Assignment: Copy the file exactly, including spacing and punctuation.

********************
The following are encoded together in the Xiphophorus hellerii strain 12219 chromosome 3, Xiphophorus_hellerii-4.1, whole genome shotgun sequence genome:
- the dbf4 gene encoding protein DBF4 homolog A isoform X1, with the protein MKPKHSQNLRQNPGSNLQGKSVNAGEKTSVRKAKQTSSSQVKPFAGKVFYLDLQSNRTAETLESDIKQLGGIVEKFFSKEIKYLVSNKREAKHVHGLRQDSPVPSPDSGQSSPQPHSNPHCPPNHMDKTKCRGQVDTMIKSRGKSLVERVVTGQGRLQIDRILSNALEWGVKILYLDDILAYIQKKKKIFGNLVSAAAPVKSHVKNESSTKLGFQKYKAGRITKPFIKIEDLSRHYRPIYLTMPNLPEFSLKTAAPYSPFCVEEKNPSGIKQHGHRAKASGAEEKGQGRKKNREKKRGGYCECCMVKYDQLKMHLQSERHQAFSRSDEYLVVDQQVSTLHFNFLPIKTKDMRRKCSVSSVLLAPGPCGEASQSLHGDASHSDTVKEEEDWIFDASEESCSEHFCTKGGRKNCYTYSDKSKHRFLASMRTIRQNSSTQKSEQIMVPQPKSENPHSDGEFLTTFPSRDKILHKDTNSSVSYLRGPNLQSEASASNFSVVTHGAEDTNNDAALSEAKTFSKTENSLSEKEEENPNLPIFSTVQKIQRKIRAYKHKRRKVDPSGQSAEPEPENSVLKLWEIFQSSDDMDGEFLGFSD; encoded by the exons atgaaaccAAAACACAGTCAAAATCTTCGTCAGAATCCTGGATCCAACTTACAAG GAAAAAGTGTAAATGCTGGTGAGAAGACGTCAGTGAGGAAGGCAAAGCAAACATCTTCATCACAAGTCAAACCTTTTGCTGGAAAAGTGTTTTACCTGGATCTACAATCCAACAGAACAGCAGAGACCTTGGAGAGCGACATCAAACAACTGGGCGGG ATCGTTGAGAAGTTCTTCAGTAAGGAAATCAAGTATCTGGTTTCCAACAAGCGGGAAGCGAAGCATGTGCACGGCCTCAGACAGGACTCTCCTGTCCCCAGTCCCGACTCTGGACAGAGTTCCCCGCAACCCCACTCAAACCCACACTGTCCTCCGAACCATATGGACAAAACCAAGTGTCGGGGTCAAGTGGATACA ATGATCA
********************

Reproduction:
The following are encoded together in the Xiphophorus hellerii strain 12219 chromosome 3, Xiphophorus_hellerii-4.1, whole genome shotgun sequence genome:
- the dbf4 gene encoding protein DBF4 homolog A isoform X1, with the protein MKPKHSQNLRQNPGSNLQGKSVNAGEKTSVRKAKQTSSSQVKPFAGKVFYLDLQSNRTAETLESDIKQLGGIVEKFFSKEIKYLVSNKREAKHVHGLRQDSPVPSPDSGQSSPQPHSNPHCPPNHMDKTKCRGQVDTMIKSRGKSLVERVVTGQGRLQIDRILSNALEWGVKILYLDDILAYIQKKKKIFGNLVSAAAPVKSHVKNESSTKLGFQKYKAGRITKPFIKIEDLSRHYRPIYLTMPNLPEFSLKTAAPYSPFCVEEKNPSGIKQHGHRAKASGAEEKGQGRKKNREKKRGGYCECCMVKYDQLKMHLQSERHQAFSRSDEYLVVDQQVSTLHFNFLPIKTKDMRRKCSVSSVLLAPGPCGEASQSLHGDASHSDTVKEEEDWIFDASEESCSEHFCTKGGRKNCYTYSDKSKHRFLASMRTIRQNSSTQKSEQIMVPQPKSENPHSDGEFLTTFPSRDKILHKDTNSSVSYLRGPNLQSEASASNFSVVTHGAEDTNNDAALSEAKTFSKTENSLSEKEEENPNLPIFSTVQKIQRKIRAYKHKRRKVDPSGQSAEPEPENSVLKLWEIFQSSDDMDGEFLGFSD; encoded by the exons atgaaaccAAAACACAGTCAAAATCTTCGTCAGAATCCTGGATCCAACTTACAAG GAAAAAGTGTAAATGCTGGTGAGAAGACGTCAGTGAGGAAGGCAAAGCAAACATCTTCATCACAAGTCAAACCTTTTGCTGGAAAAGTGTTTTACCTGGATCTACAATCCAACAGAACAGCAGAGACCTTGGAGAGCGACATCAAACAACTGGGCGGG ATCGTTGAGAAGTTCTTCAGTAAGGAAATCAAGTATCTGGTTTCCAACAAGCGGGAAGCGAAGCATGTGCACGGCCTCAGACAGGACTCTCCTGTCCCCAGTCCCGACTCTGGACAGAGTTCCCCGCAACCCCACTCAAACCCACACTGTCCTCCGAACCATATGGACAAAACCAAGTGTCGGGGTCAAGTGGATACA ATGATCA